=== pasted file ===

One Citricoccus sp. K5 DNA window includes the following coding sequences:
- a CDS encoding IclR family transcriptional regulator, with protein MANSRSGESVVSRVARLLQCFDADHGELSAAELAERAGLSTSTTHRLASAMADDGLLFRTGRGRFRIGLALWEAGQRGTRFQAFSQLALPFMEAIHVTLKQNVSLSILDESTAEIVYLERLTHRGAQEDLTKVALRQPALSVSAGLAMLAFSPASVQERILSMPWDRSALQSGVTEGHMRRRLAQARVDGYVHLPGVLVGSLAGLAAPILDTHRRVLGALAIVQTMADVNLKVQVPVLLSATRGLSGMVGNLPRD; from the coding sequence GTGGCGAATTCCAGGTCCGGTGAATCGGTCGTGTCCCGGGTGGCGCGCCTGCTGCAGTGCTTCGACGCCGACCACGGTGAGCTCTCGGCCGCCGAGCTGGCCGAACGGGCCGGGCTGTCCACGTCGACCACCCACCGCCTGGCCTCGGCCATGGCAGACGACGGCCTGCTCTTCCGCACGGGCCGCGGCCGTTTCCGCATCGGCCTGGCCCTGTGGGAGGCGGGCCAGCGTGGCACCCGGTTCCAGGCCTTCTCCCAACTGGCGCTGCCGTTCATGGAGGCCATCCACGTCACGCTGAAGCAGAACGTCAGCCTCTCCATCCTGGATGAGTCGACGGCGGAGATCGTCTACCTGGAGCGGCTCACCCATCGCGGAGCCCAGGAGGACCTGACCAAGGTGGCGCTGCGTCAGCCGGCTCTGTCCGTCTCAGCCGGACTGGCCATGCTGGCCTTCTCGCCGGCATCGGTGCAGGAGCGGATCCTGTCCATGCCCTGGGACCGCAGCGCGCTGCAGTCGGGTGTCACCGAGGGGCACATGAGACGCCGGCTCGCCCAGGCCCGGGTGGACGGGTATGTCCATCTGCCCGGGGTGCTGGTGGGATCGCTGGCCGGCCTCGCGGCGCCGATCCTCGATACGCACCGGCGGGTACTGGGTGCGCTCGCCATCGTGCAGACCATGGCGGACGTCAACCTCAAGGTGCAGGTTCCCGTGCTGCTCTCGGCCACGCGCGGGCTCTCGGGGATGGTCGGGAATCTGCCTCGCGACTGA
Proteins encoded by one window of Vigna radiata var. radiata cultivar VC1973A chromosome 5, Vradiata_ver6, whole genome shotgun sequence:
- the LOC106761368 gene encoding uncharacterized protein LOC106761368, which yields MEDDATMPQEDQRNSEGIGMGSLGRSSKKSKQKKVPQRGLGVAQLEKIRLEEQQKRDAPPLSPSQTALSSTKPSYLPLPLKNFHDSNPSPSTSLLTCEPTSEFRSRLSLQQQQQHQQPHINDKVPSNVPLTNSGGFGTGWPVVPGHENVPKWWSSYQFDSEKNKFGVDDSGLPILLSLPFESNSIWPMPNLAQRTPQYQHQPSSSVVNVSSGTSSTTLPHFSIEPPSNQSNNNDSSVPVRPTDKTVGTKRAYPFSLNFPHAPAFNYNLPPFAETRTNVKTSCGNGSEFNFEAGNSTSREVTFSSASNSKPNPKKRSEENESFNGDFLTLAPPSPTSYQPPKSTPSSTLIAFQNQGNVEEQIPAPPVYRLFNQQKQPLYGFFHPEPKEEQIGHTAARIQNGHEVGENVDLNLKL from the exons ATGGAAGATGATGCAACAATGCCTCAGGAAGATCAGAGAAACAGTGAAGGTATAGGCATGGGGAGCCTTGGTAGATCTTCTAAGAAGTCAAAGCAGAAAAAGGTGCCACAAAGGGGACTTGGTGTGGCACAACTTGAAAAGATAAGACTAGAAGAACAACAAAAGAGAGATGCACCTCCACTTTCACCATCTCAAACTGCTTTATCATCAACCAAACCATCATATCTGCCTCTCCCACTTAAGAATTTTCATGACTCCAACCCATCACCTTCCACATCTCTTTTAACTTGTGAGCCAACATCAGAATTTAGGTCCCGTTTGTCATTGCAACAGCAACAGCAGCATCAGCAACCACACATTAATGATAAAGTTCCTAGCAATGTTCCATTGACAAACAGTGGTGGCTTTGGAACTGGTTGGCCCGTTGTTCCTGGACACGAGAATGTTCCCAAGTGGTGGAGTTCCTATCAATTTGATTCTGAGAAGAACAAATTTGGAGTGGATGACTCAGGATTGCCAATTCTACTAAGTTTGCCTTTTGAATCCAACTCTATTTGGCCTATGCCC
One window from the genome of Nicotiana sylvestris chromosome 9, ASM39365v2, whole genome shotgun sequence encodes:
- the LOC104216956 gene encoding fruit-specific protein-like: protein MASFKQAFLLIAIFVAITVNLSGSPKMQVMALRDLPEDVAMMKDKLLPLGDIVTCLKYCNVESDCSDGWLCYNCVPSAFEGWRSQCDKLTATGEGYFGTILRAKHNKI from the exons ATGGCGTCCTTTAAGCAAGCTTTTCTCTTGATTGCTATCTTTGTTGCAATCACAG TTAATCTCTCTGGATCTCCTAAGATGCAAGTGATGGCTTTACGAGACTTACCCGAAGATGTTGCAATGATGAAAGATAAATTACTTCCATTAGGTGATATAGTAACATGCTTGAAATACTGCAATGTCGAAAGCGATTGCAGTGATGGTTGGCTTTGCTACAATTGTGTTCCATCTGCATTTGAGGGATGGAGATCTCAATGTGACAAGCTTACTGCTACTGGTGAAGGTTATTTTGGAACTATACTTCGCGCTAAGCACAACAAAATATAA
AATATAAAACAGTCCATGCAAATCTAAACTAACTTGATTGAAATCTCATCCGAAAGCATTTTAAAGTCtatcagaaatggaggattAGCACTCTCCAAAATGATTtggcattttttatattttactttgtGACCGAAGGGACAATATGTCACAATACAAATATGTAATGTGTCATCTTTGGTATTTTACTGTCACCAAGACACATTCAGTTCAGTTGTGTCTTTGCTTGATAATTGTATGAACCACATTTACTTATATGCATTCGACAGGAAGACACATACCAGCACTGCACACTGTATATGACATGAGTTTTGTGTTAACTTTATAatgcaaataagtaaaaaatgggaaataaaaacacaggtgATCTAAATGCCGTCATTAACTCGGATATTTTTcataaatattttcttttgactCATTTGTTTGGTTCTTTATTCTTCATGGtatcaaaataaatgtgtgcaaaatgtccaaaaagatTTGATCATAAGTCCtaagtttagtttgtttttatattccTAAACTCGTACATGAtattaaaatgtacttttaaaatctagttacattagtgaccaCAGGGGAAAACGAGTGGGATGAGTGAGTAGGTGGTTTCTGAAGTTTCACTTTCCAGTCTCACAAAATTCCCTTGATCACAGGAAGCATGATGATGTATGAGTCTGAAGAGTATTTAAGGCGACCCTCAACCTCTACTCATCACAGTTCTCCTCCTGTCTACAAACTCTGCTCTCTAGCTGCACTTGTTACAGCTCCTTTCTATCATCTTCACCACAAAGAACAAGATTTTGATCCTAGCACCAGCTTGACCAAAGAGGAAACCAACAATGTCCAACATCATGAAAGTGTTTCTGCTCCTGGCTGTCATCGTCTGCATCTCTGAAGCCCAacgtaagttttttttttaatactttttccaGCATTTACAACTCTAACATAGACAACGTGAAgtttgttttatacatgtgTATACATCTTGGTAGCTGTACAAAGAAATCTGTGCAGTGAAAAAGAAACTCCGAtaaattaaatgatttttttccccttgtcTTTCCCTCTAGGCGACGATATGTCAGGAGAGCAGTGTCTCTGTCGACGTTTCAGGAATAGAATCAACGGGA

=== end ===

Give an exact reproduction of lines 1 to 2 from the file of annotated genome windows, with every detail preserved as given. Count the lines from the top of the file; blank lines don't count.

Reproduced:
One Citricoccus sp. K5 DNA window includes the following coding sequences:
- a CDS encoding IclR family transcriptional regulator, with protein MANSRSGESVVSRVARLLQCFDADHGELSAAELAERAGLSTSTTHRLASAMADDGLLFRTGRGRFRIGLALWEAGQRGTRFQAFSQLALPFMEAIHVTLKQNVSLSILDESTAEIVYLERLTHRGAQEDLTKVALRQPALSVSAGLAMLAFSPASVQERILSMPWDRSALQSGVTEGHMRRRLAQARVDGYVHLPGVLVGSLAGLAAPILDTHRRVLGALAIVQTMADVNLKVQVPVLLSATRGLSGMVGNLPRD; from the coding sequence GTGGCGAATTCCAGGTCCGGTGAATCGGTCGTGTCCCGGGTGGCGCGCCTGCTGCAGTGCTTCGACGCCGACCACGGTGAGCTCTCGGCCGCCGAGCTGGCCGAACGGGCCGGGCTGTCCACGTCGACCACCCACCGCCTGGCCTCGGCCATGGCAGACGACGGCCTGCTCTTCCGCACGGGCCGCGGCCGTTTCCGCATCGGCCTGGCCCTGTGGGAGGCGGGCCAGCGTGGCACCCGGTTCCAGGCCTTCTCCCAACTGGCGCTGCCGTTCATGGAGGCCATCCACGTCACGCTGAAGCAGAACGTCAGCCTCTCCATCCTGGATGAGTCGACGGCGGAGATCGTCTACCTGGAGCGGCTCACCCATCGCGGAGCCCAGGAGGACCTGACCAAGGTGGCGCTGCGTCAGCCGGCTCTGTCCGTCTCAGCCGGACTGGCCATGCTGGCCTTCTCGCCGGCATCGGTGCAGGAGCGGATCCTGTCCATGCCCTGGGACCGCAGCGCGCTGCAGTCGGGTGTCACCGAGGGGCACATGAGACGCCGGCTCGCCCAGGCCCGGGTGGACGGGTATGTCCATCTGCCCGGGGTGCTGGTGGGATCGCTGGCCGGCCTCGCGGCGCCGATCCTCGATACGCACCGGCGGGTACTGGGTGCGCTCGCCATCGTGCAGACCATGGCGGACGTCAACCTCAAGGTGCAGGTTCCCGTGCTGCTCTCGGCCACGCGCGGGCTCTCGGGGATGGTCGGGAATCTGCCTCGCGACTGA